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Encyclopedia of Music in Canada

The Encyclopedia of Music in Canada was the first music encyclopedia published in Canada. It comprises more than 3,100 articles and 500 illustrations. It includes biographies of Canadian musicians and histories of music organizations in Canada. Topics that are covered include Inuit music, piano building, awards, education, instrument collections, folk music, the music scenes in Canadian cities and Canada's musical relations with other national cultures. Bibliographies, discographies and lists of compositions are included. Because of its role in documenting Canada's musical history, the EMC is a standard reference work for schools, libraries and musicians.

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Chamber Players of Toronto

The Chamber Players of Toronto. A 15-piece string ensemble, formed in 1968 by the players themselves and directed until 1977 from the first chair by the violinist Victor Martin (b Elne, France, of Spanish parents, 24 Sep 1940; a pupil of Antonio Arias, Lorand Fenyves, and Max Rostal).

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Waterloo Music Company Ltd.

Waterloo Music Company Ltd. Publishing and instrument retailing firm founded in 1921 by Charles F. Thiele in Waterloo, Ont. Thiele was sole owner until 1951, when Waterloo Music became a limited company with Thiele as president (1951-4; followed by R.P.

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Accordion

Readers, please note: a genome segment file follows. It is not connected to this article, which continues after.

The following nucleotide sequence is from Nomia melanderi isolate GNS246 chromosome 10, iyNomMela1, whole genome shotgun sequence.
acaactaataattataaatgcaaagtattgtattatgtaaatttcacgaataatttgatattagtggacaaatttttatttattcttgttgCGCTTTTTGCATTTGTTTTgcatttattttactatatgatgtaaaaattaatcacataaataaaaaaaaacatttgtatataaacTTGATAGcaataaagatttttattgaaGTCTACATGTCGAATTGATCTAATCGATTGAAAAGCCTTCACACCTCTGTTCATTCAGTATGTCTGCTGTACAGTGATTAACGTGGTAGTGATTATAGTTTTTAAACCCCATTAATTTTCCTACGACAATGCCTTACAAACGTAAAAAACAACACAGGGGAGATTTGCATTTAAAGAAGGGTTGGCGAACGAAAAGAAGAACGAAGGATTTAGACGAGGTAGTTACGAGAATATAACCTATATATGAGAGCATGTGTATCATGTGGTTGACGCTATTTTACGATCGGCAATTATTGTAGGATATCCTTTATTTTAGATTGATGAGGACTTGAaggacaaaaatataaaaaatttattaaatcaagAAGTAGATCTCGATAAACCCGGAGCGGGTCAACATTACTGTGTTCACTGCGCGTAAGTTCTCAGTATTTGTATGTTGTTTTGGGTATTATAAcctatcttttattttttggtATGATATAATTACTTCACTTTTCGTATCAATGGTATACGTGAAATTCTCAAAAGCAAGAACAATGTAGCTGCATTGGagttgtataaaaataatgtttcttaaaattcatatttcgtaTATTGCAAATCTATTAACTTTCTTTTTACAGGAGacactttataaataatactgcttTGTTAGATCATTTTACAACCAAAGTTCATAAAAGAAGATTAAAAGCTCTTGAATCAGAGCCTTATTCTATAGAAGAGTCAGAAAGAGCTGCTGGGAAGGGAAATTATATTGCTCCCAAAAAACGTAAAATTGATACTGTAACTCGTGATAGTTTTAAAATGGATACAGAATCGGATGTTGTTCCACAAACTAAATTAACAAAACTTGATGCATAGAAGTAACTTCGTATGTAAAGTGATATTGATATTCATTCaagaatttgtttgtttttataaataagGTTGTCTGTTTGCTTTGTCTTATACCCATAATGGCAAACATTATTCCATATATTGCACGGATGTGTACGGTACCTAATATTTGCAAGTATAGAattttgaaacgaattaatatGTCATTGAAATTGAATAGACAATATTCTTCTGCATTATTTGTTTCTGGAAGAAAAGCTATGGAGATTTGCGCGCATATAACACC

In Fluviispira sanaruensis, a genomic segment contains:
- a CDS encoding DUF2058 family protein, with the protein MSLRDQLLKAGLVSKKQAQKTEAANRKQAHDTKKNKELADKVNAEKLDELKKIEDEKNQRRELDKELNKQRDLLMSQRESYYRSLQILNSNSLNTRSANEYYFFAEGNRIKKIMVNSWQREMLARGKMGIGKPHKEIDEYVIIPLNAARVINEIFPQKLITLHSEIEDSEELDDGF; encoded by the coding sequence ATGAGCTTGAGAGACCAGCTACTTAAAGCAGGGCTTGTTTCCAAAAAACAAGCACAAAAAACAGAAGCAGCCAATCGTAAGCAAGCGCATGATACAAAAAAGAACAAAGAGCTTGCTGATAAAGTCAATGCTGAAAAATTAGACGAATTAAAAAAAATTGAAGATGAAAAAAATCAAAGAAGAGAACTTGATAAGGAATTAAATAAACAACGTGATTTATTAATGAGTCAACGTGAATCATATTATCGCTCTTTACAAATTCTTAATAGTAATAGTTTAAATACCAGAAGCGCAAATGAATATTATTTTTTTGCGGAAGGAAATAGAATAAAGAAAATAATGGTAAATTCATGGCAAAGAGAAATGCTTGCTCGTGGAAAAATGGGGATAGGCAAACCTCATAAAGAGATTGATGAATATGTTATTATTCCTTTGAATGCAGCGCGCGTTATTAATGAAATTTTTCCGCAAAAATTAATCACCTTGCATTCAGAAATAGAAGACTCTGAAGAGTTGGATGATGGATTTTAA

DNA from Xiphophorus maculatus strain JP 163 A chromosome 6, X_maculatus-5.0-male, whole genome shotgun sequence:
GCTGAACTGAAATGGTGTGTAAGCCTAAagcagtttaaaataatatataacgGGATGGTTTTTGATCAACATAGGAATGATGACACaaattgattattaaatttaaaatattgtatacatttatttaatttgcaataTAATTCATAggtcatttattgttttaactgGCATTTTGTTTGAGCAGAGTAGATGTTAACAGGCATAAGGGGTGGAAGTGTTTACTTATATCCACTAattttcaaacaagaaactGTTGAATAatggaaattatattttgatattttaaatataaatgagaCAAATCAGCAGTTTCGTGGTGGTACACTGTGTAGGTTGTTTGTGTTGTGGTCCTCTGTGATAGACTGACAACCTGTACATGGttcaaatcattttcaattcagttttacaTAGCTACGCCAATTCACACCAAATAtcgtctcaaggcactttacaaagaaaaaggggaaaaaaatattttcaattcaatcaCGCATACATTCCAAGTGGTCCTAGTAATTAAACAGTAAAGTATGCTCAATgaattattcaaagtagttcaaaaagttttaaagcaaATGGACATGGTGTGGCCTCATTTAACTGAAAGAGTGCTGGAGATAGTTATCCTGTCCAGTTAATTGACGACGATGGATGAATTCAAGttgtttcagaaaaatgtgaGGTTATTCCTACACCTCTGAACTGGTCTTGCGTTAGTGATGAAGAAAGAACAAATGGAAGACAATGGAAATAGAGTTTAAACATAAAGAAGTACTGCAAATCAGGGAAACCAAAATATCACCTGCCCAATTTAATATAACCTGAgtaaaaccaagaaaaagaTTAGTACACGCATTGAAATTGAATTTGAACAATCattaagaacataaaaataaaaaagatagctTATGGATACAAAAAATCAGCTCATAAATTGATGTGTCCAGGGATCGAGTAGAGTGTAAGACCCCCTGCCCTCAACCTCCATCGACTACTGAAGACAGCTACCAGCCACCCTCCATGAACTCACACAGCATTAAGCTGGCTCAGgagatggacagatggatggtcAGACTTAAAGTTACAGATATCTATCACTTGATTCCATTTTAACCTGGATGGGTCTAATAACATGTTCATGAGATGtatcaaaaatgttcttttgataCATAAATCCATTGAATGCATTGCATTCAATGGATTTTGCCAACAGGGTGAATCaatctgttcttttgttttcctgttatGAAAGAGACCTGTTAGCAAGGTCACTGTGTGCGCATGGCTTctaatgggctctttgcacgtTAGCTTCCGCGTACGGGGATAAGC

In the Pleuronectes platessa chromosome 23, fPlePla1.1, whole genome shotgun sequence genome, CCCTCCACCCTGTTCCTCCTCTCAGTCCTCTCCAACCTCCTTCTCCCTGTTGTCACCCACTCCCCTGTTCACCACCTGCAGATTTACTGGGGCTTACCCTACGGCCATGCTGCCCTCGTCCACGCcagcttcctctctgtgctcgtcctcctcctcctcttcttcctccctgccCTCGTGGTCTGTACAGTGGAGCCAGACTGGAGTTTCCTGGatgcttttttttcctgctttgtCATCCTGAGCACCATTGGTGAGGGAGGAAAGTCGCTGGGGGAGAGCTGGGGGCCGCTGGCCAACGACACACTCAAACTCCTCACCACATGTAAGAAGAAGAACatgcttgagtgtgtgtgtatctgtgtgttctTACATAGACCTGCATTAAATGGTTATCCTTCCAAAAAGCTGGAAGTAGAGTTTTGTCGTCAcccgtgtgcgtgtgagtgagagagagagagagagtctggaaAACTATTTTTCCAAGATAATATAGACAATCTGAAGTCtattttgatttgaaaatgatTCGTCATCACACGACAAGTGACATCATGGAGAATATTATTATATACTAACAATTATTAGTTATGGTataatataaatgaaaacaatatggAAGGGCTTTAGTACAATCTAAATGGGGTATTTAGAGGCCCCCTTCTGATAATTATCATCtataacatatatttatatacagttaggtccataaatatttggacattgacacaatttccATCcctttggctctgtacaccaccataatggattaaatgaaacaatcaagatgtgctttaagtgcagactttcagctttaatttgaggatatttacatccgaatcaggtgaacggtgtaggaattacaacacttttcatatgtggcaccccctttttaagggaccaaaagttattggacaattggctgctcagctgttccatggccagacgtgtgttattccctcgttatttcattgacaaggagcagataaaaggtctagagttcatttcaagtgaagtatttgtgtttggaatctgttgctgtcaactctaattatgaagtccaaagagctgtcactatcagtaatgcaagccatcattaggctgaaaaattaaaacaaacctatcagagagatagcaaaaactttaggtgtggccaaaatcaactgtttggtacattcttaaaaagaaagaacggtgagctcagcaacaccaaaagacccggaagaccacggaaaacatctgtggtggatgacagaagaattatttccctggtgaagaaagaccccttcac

Accordion. Portable free-reed bellows-operated instrument patented in Austria in 1829 by Cyril Demian.

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Acadian Music

​Music and song have always been an important part of Acadian culture. Music education has existed in Acadia since the 1860s. School and college choirs have enjoyed great success, and classically trained Acadian musicians have distinguished themselves on the world stage.

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Chamber Music Performance

Chamber music performance. Early evidence of the cultivation of classical chamber music in Canada, mainly by amateur performers, both as an edifying leisure activity and in public concerts, dates from the period 1790-1820.

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Indian Music in Canada

In 1986 in Canada there were approximately 280,000 people of Asian Indian origin, the majority of whom had arrived after 1968. Earlier immigrants from India were mostly Sikh labourers who arrived ca 1905-8 from the Punjab.

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World Soundscape Project

World Soundscape Project. Founded by R. Murray Schafer in the late 1960s with headquarters at Simon Fraser University. This research group has secured Canada a place in the forefront of the study of soundscape ecology.

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Dutch Music in Canada

The first Dutch immigrants to Canada arrived via the USA during the late-18th and early-19th centuries as part of the United Empire Loyalist contingent. By 1867 there were 29,000 persons of Dutch origin; in 1986 there were more than 850,000, many of whom arrived soon after World War II.